Degenerative joint disease — FAQ

Q. What is degenerative joint disease?

A. Degenerative joint disease (DJD) is another term for osteoarthritis, which is inflammation of the joints caused by the natural deterioration of protective cartilage and joint fluid. These elements lubricate the joints and allow for smooth motion, but as they dry out and wear down over time, increased bone-on-bone contact leads to friction and the resulting symptoms of arthritis. In the spine, degenerative joint disease affects the facet joints, which link together the vertebrae, causing “facet disease”:/back_problems/facet_disease/.

Q. What are the primary causes of degenerative joint disease?

A. DJD is primarily an age-related condition, but there are other contributing factors, including genetics, weight, injury and posture. The facet joints are vulnerable to degeneration because they must help support the upper body while enabling the bending and twisting required of the spine. Any extra weight or impact can lead to the acceleration of this deterioration and an earlier onset of degenerative joint disease.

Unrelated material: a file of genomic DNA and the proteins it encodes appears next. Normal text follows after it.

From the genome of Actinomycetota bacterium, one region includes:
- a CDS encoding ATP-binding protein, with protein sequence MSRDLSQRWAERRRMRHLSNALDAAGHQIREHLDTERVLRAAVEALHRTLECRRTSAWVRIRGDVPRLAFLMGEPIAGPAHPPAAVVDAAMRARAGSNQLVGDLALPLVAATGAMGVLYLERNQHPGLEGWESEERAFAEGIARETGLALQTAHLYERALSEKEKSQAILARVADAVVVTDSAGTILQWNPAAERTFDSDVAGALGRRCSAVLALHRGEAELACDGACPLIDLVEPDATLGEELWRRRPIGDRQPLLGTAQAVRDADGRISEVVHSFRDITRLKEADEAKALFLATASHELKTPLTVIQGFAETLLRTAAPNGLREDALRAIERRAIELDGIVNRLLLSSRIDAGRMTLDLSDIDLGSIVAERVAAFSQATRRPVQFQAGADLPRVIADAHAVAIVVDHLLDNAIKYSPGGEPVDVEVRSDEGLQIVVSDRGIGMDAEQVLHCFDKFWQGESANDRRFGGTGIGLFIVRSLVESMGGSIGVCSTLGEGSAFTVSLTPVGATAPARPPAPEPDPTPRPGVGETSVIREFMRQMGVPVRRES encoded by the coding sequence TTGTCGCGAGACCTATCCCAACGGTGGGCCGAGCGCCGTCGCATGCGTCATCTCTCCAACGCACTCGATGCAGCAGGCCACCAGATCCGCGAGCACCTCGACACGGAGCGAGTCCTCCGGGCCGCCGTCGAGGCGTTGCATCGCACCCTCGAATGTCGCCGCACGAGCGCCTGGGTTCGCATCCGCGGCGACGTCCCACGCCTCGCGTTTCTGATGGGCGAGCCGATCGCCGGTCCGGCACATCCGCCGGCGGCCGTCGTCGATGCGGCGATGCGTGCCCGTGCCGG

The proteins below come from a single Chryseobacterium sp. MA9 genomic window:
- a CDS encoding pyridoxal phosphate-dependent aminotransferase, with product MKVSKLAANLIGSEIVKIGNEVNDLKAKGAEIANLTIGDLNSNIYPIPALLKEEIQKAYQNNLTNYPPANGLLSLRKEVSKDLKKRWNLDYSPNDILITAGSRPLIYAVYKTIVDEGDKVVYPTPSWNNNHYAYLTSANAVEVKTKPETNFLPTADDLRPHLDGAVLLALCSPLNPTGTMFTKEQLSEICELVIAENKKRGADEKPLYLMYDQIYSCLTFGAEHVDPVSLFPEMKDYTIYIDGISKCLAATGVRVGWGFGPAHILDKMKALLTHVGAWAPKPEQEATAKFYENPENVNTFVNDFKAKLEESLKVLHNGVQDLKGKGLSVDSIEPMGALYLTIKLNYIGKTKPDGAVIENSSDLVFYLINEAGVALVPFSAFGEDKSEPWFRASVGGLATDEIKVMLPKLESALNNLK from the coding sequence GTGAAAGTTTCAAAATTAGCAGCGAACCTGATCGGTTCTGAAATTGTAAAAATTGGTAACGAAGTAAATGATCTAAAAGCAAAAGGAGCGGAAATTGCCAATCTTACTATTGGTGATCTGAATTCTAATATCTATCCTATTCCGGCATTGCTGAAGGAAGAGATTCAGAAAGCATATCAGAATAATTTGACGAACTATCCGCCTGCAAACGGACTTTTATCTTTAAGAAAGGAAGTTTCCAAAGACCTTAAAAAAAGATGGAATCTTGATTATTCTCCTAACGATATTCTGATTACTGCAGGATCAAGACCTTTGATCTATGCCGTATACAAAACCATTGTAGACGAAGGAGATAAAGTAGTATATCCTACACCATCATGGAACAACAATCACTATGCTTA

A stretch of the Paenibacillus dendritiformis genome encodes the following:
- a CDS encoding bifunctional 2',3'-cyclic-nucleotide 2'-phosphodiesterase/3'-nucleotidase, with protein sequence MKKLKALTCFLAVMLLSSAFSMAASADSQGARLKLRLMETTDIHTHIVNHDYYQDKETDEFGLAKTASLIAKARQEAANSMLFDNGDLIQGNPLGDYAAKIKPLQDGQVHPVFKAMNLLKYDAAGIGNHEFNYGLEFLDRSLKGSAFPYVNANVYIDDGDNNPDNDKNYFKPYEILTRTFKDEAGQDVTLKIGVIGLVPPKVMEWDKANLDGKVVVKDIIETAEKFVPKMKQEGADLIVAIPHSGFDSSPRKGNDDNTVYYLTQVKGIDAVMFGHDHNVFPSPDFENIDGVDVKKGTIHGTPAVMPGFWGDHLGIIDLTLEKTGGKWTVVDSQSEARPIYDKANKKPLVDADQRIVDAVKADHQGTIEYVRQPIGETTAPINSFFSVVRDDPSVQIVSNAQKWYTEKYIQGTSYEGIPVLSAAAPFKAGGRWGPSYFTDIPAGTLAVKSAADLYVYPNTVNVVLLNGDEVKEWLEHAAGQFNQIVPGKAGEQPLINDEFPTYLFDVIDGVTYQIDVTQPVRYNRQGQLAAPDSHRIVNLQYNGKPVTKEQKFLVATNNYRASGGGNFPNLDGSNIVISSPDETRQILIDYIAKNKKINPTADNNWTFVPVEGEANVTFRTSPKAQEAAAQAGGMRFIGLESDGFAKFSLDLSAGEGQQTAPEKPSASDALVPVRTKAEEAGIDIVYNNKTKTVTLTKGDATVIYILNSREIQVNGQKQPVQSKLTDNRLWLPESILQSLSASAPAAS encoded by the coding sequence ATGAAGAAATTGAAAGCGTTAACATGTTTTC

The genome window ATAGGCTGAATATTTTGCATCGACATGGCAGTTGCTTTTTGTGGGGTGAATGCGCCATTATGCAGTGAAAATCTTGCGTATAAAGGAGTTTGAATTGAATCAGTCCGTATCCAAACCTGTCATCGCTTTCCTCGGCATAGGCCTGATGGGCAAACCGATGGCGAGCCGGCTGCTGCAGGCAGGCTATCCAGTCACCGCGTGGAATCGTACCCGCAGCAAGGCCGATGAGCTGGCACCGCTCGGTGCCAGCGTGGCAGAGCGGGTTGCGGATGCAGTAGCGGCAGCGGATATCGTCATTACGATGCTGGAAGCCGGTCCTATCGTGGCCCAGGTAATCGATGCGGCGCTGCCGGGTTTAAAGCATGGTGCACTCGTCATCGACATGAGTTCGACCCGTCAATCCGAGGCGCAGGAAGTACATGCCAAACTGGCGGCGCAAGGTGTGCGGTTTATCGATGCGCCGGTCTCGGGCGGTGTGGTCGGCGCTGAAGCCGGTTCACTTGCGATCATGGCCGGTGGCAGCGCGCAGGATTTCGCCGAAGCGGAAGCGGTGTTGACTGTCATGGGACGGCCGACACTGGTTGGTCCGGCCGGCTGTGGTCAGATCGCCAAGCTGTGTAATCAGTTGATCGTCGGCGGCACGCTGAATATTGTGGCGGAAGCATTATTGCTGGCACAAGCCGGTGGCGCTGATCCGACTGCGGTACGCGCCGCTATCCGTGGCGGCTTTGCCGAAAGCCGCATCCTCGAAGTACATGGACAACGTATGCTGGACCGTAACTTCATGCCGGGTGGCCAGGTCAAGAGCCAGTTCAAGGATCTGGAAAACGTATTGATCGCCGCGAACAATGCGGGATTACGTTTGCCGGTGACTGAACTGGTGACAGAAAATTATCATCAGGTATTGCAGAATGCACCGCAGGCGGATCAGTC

Q. What are the common symptoms?

A. Symptoms of degenerative joint disease include aches and pains, stiffness and cracking or popping sensations. This condition can also result in spinal narrowing and nerve compression, both from swollen joints and by bone spurs that develop as a result of increased joint friction.

Q. How do I treat this condition?

A. Treatment of DJD usually involves an initial course of conservative methods. This can include periods of rest, anti-inflammatory medication, hot and cold compression, moderate exercise, massage and physical therapy. Doctors may also recommend healthy lifestyle choices like posture improvement, weight management and ceasing use of tobacco products. In a large number of cases, patients are able to engage in normal, comfortable activity without having to resort to surgery.

Q. When should I think about surgery?

A. Surgery is seen as a last-resort treatment option due to the large incision, muscle disruption, overnight hospitalization and long recovery period required by a traditional open spine procedure. However, Laser Spine Institute offers an alternative with minimally invasive spine surgery. Our surgeons use a less than 1-inch incision to access the spine, sparing muscles and offering our patients less risk of complication and a shorter recovery time compared to traditional open spine procedures.^

If you’d like to learn more, contact our dedicated team of Spine Care Consultants for a no-cost MRI review* to determine if you may be a candidate for one of our outpatient procedures.